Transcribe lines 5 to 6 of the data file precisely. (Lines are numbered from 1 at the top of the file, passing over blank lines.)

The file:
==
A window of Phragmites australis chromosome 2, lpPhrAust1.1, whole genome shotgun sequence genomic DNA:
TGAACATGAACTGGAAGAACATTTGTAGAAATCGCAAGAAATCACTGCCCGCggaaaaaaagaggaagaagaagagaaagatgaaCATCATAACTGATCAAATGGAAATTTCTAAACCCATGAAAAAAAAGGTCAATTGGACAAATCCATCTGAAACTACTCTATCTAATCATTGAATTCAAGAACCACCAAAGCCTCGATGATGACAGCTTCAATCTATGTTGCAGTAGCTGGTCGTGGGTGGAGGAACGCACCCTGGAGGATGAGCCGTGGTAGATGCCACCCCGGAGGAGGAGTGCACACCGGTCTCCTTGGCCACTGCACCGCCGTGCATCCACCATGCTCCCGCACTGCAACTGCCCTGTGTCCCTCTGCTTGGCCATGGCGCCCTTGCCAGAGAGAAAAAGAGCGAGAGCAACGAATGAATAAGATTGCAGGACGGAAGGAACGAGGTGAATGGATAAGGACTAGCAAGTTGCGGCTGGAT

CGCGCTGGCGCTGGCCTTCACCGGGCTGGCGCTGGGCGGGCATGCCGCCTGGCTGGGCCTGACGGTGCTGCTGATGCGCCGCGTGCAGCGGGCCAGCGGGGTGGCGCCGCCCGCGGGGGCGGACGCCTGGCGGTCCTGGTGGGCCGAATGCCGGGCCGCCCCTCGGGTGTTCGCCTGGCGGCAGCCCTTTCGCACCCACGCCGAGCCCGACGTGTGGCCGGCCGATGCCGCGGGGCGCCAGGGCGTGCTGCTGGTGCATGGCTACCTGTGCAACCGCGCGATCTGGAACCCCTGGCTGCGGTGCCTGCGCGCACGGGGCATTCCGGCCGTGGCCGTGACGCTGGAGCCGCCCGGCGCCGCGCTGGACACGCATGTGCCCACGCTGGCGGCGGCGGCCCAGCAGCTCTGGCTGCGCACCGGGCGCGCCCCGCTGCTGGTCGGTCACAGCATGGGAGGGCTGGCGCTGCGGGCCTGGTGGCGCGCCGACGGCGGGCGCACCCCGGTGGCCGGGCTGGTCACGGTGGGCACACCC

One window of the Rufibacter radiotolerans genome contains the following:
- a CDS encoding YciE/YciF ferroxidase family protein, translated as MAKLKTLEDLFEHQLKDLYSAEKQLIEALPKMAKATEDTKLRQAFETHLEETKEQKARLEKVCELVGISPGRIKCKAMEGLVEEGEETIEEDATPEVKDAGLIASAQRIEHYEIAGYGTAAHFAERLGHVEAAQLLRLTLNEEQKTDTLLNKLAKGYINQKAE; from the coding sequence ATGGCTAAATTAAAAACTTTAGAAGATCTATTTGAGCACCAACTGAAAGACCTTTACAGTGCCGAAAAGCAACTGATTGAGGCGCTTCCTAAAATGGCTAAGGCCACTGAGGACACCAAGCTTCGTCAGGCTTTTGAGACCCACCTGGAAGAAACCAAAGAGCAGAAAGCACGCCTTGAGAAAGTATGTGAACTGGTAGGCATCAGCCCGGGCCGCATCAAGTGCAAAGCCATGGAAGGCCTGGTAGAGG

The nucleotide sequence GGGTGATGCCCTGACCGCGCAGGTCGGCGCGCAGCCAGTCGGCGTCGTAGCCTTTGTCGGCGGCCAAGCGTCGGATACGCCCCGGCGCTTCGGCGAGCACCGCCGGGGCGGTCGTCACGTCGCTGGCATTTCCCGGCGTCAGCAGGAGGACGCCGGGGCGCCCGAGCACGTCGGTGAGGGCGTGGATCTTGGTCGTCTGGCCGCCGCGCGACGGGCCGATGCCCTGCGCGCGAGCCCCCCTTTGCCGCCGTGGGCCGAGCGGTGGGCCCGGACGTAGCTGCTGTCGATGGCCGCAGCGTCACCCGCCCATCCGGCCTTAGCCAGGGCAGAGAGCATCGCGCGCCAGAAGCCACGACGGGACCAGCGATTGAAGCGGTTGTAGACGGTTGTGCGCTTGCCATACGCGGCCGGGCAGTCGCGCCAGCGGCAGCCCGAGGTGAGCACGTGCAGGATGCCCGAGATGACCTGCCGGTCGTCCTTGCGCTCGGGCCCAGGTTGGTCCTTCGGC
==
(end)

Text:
- a CDS encoding YciE/YciF ferroxidase family protein, translated as MAKLKTLEDLFEHQLKDLYSAEKQLIEALPKMAKATEDTKLRQAFETHLEETKEQKARLEKVCELVGISPGRIKCKAMEGLVEEGEETIEEDATPEVKDAGLIASAQRIEHYEIAGYGTAAHFAERLGHVEAAQLLRLTLNEEQKTDTLLNKLAKGYINQKAE; from the coding sequence ATGGCTAAATTAAAAACTTTAGAAGATCTATTTGAGCACCAACTGAAAGACCTTTACAGTGCCGAAAAGCAACTGATTGAGGCGCTTCCTAAAATGGCTAAGGCCACTGAGGACACCAAGCTTCGTCAGGCTTTTGAGACCCACCTGGAAGAAACCAAAGAGCAGAAAGCACGCCTTGAGAAAGTATGTGAACTGGTAGGCATCAGCCCGGGCCGCATCAAGTGCAAAGCCATGGAAGGCCTGGTAGAGG

The nucleotide sequence GGGTGATGCCCTGACCGCGCAGGTCGGCGCGCAGCCAGTCGGCGTCGTAGCCTTTGTCGGCGGCCAAGCGTCGGATACGCCCCGGCGCTTCGGCGAGCACCGCCGGGGCGGTCGTCACGTCGCTGGCATTTCCCGGCGTCAGCAGGAGGACGCCGGGGCGCCCGAGCACGTCGGTGAGGGCGTGGATCTTGGTCGTCTGGCCGCCGCGCGACGGGCCGATGCCCTGCGCGCGAGCCCCCCTTTGCCGCCGTGGGCCGAGCGGTGGGCCCGGACGTAGCTGCTGTCGATGGCCGCAGCGTCACCCGCCCATCCGGCCTTAGCCAGGGCAGAGAGCATCGCGCGCCAGAAGCCACGACGGGACCAGCGATTGAAGCGGTTGTAGACGGTTGTGCGCTTGCCATACGCGGCCGGGCAGTCGCGCCAGCGGCAGCCCGAGGTGAGCACGTGCAGGATGCCCGAGATGACCTGCCGGTCGTCCTTGCGCTCGGGCCCAGGTTGGTCCTTCGGC